12 October 2018

Africa: 2018 Global Hunger Index

Photo: Thomas Meyer/Welthungerhilfe
Simone Pott, Head of Communications at Welthungerhilfe, Bärbel Dieckmann, President of Welthungerhilfe, and Klaus von Grebmer, Independent Consultant at the launch of the 2018 Global Hunger Index in Berlin.
press release

Bonn/Berlin — Since the turn of the century, great progress has been made in the global fight against hunger. This is reflected in the new Global Hunger Index, which assesses the nutrition situation in 119 countries. Index scores related to hunger have fallen by 28% since 2000, and child mortality rates were halved in the same time frame.

However, a recent spike in the number of people going hungry, to 821 million, has the current trend headed in the wrong direction. If the fight against hunger continues at its current pace, 50 countries will not succeed in eliminating hunger by 2030. This means that renewed efforts are required in the struggle against hunger—including in Germany.

"Welthungerhilfe commissioned an up-to-date survey from Infratest dimap, according to which the fight against hunger is important or very important for 90% of German citizens. In addition, development assistance is important or very important for 84%; among those who voted for the Great Coalition, this percentage exceeds 90%. These results represent a clear political mandate. Violence, conflicts, and the effects of climate change cause flight, displacement, and hunger. We will need sustainable political solutions to global conflicts in order to definitively defeat hunger," underlines Bärbel Dieckmann, President of Welthungerhilfe.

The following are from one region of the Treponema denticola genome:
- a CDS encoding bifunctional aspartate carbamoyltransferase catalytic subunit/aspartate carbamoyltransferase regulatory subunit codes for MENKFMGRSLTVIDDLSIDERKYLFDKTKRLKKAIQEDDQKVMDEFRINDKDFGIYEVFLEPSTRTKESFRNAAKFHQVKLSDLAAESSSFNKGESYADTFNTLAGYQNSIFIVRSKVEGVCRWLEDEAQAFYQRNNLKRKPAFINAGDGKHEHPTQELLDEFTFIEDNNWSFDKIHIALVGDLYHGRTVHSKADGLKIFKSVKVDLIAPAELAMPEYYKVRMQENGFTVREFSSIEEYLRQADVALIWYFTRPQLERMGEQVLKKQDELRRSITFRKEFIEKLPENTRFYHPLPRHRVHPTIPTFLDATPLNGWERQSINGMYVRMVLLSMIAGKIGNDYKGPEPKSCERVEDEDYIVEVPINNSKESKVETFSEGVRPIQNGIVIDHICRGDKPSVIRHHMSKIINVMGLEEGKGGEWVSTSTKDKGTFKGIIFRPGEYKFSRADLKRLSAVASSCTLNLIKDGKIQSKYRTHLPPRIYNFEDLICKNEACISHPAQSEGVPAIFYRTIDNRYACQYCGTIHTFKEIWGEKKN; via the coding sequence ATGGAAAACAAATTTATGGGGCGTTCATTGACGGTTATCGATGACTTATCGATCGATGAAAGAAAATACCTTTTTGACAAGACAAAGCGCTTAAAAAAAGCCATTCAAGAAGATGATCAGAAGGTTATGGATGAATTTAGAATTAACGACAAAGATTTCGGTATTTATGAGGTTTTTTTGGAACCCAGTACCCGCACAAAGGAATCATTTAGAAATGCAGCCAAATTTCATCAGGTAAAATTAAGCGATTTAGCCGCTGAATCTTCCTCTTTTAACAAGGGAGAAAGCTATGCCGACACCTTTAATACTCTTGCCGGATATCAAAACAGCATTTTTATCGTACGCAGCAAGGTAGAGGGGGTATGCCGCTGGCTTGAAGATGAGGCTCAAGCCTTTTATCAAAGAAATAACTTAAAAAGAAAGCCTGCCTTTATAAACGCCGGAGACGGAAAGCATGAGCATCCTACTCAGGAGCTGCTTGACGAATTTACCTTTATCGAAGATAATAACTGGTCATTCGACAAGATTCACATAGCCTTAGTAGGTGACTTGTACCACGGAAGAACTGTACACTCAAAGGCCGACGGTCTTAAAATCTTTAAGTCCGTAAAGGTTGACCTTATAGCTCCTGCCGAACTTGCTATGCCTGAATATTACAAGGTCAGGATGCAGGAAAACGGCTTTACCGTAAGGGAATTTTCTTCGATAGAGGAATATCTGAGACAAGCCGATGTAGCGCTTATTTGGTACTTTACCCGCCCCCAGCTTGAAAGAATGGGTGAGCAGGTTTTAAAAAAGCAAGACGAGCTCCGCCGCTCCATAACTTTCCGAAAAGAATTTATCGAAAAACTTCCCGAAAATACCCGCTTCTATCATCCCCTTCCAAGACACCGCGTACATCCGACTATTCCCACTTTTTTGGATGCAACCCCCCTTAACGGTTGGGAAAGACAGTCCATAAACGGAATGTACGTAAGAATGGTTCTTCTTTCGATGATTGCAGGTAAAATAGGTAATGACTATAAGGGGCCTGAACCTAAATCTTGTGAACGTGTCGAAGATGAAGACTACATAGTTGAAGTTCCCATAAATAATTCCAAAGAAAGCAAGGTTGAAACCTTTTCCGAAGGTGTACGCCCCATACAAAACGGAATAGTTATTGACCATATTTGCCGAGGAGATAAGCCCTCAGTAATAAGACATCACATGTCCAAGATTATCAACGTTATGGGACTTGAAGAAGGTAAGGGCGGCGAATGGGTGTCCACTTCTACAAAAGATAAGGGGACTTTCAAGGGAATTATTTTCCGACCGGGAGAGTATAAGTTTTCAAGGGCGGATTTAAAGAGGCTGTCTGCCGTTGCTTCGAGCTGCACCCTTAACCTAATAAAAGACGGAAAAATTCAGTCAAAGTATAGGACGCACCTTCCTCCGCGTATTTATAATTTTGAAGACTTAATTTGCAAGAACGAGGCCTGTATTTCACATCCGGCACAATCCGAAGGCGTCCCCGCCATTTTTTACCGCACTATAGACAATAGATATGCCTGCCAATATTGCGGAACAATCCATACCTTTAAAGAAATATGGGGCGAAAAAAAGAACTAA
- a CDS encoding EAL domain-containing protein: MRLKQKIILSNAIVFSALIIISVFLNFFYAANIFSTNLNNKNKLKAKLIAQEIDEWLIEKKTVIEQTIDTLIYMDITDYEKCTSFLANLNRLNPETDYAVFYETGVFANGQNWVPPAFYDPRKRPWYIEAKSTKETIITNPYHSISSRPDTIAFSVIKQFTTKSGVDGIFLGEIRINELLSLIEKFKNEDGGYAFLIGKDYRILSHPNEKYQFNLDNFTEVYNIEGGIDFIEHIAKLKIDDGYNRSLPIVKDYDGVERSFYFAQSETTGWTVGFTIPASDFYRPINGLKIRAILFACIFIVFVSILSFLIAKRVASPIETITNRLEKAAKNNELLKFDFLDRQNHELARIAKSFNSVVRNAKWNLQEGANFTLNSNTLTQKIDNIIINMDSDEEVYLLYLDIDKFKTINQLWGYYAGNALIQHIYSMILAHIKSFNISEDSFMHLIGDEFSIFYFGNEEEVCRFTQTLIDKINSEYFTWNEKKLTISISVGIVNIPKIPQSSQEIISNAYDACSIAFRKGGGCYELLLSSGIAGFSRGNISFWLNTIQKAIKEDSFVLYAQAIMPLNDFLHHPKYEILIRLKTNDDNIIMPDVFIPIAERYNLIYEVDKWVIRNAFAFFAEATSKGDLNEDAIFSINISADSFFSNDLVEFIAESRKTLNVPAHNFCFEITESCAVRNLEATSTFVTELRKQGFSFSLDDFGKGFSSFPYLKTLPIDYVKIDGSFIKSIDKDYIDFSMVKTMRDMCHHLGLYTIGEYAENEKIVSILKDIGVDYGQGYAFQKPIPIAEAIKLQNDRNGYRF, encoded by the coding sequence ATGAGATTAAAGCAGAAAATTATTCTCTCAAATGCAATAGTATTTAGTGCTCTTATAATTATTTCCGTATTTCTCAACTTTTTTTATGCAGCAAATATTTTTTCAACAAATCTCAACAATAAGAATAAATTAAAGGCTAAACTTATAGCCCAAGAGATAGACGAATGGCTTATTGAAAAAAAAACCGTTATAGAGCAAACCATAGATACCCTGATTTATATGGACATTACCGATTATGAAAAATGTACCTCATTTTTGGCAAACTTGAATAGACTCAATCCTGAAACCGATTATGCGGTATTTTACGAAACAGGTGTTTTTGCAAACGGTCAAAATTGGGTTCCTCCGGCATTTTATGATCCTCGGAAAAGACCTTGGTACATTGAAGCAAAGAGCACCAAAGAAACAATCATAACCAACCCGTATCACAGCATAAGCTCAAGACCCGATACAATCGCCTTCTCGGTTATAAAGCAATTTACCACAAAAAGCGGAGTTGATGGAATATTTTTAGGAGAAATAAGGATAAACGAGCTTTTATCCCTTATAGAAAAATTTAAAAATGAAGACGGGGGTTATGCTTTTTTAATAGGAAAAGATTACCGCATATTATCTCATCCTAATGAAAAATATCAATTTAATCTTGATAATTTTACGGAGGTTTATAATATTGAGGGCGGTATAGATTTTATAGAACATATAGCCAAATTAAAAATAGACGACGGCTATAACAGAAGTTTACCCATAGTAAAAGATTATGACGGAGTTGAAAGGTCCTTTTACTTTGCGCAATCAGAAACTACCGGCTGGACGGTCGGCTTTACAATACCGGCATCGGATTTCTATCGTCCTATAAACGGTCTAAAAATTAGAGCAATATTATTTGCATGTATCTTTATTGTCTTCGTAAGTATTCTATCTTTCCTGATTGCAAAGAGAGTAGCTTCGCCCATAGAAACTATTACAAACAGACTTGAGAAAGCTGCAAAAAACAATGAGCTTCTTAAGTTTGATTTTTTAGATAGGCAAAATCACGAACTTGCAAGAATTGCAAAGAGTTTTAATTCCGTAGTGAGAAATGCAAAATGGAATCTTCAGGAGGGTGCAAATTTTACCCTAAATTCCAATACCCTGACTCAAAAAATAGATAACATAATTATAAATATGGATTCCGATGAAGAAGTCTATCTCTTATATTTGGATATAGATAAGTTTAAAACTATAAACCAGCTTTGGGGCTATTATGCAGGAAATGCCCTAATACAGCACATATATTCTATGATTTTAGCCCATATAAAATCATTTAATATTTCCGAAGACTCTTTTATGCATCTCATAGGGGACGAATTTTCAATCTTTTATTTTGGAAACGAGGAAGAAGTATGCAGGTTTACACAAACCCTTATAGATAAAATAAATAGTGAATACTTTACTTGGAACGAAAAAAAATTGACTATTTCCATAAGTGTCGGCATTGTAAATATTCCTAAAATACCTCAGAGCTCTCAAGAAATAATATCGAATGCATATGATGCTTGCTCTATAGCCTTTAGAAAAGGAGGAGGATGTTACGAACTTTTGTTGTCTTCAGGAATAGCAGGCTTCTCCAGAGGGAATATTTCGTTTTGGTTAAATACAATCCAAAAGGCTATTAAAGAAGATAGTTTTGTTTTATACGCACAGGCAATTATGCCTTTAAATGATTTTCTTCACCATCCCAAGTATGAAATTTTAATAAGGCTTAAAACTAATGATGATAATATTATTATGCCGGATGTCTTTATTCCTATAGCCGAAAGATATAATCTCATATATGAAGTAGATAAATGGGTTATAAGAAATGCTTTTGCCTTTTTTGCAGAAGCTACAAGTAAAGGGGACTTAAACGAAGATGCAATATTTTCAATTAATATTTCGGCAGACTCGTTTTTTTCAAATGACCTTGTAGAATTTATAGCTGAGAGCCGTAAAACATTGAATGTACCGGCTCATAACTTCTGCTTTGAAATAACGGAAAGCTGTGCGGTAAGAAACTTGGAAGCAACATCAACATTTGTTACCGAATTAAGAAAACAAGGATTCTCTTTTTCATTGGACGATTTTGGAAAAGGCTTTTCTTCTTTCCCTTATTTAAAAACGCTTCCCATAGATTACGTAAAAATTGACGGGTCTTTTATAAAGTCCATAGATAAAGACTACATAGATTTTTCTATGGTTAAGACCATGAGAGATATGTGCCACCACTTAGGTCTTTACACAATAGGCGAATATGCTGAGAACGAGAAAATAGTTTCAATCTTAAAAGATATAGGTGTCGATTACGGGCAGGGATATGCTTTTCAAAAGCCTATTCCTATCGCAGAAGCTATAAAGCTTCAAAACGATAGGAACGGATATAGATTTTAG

The 2018 report shows that hunger is both a cause for and a result of flight and displacement. In countries experiencing armed conflicts, rates of hunger are twice as high as in the rest of the world. Over 68 million people worldwide—more than ever before—are living as refugees.

"Most refugees remain in their native regions, where they require assistance as well. The host countries, which are often poor themselves, need more help. The refugees require not only basic social services but also access to education and employment. Humanitarian assistance alone is not enough," says Bärbel Dieckmann.
Angola, Rwanda, Ethiopia, and Myanmar are the frontrunners in 2018 with an improvement in GHI scores of more than 45%. In contrast, 16 countries with a nutrition situation rated serious either made no progress or regressed.

The highest hunger rates continue to be found in Africa South of the Sahara, with the Central African Republic still bringing up the rear.

Find the 2018 Global Hunger Index and additional press material at: http://www.globalhungerindex.org/ or follow #GHI201.

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